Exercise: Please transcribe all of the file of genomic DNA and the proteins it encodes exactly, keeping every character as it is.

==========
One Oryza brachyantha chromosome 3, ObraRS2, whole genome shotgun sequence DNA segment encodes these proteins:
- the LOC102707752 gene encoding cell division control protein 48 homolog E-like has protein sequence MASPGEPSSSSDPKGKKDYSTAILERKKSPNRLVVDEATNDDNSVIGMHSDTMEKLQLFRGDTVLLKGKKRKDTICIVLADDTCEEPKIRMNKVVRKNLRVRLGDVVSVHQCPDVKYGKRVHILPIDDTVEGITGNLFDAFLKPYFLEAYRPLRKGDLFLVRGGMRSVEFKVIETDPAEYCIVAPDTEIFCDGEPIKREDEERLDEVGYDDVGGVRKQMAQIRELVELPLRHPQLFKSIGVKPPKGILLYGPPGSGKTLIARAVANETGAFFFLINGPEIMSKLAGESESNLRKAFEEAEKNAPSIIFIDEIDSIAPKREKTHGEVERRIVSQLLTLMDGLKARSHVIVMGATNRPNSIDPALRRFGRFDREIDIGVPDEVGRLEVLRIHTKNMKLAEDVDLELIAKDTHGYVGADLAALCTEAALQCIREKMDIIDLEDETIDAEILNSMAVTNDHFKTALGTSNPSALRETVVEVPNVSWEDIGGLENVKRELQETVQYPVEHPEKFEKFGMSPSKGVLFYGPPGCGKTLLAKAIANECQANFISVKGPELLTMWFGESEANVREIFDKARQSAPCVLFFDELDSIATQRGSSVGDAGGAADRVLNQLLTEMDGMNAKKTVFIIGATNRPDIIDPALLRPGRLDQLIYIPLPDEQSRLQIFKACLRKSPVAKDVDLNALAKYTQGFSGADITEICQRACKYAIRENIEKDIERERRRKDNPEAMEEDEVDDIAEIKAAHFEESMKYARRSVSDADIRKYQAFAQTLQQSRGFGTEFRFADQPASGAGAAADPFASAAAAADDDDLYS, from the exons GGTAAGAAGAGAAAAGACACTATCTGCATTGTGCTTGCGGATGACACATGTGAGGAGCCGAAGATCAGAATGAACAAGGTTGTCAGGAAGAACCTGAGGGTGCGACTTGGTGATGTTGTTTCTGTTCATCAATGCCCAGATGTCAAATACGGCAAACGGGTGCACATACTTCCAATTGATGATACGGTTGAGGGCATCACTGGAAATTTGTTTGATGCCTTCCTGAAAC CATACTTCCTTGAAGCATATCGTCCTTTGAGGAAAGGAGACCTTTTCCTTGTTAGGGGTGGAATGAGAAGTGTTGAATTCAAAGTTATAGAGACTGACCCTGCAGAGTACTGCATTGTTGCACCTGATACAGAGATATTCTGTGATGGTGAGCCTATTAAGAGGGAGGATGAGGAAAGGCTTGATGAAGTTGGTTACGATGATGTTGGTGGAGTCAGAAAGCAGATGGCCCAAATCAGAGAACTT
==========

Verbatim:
One Oryza brachyantha chromosome 3, ObraRS2, whole genome shotgun sequence DNA segment encodes these proteins:
- the LOC102707752 gene encoding cell division control protein 48 homolog E-like has protein sequence MASPGEPSSSSDPKGKKDYSTAILERKKSPNRLVVDEATNDDNSVIGMHSDTMEKLQLFRGDTVLLKGKKRKDTICIVLADDTCEEPKIRMNKVVRKNLRVRLGDVVSVHQCPDVKYGKRVHILPIDDTVEGITGNLFDAFLKPYFLEAYRPLRKGDLFLVRGGMRSVEFKVIETDPAEYCIVAPDTEIFCDGEPIKREDEERLDEVGYDDVGGVRKQMAQIRELVELPLRHPQLFKSIGVKPPKGILLYGPPGSGKTLIARAVANETGAFFFLINGPEIMSKLAGESESNLRKAFEEAEKNAPSIIFIDEIDSIAPKREKTHGEVERRIVSQLLTLMDGLKARSHVIVMGATNRPNSIDPALRRFGRFDREIDIGVPDEVGRLEVLRIHTKNMKLAEDVDLELIAKDTHGYVGADLAALCTEAALQCIREKMDIIDLEDETIDAEILNSMAVTNDHFKTALGTSNPSALRETVVEVPNVSWEDIGGLENVKRELQETVQYPVEHPEKFEKFGMSPSKGVLFYGPPGCGKTLLAKAIANECQANFISVKGPELLTMWFGESEANVREIFDKARQSAPCVLFFDELDSIATQRGSSVGDAGGAADRVLNQLLTEMDGMNAKKTVFIIGATNRPDIIDPALLRPGRLDQLIYIPLPDEQSRLQIFKACLRKSPVAKDVDLNALAKYTQGFSGADITEICQRACKYAIRENIEKDIERERRRKDNPEAMEEDEVDDIAEIKAAHFEESMKYARRSVSDADIRKYQAFAQTLQQSRGFGTEFRFADQPASGAGAAADPFASAAAAADDDDLYS, from the exons GGTAAGAAGAGAAAAGACACTATCTGCATTGTGCTTGCGGATGACACATGTGAGGAGCCGAAGATCAGAATGAACAAGGTTGTCAGGAAGAACCTGAGGGTGCGACTTGGTGATGTTGTTTCTGTTCATCAATGCCCAGATGTCAAATACGGCAAACGGGTGCACATACTTCCAATTGATGATACGGTTGAGGGCATCACTGGAAATTTGTTTGATGCCTTCCTGAAAC CATACTTCCTTGAAGCATATCGTCCTTTGAGGAAAGGAGACCTTTTCCTTGTTAGGGGTGGAATGAGAAGTGTTGAATTCAAAGTTATAGAGACTGACCCTGCAGAGTACTGCATTGTTGCACCTGATACAGAGATATTCTGTGATGGTGAGCCTATTAAGAGGGAGGATGAGGAAAGGCTTGATGAAGTTGGTTACGATGATGTTGGTGGAGTCAGAAAGCAGATGGCCCAAATCAGAGAACTT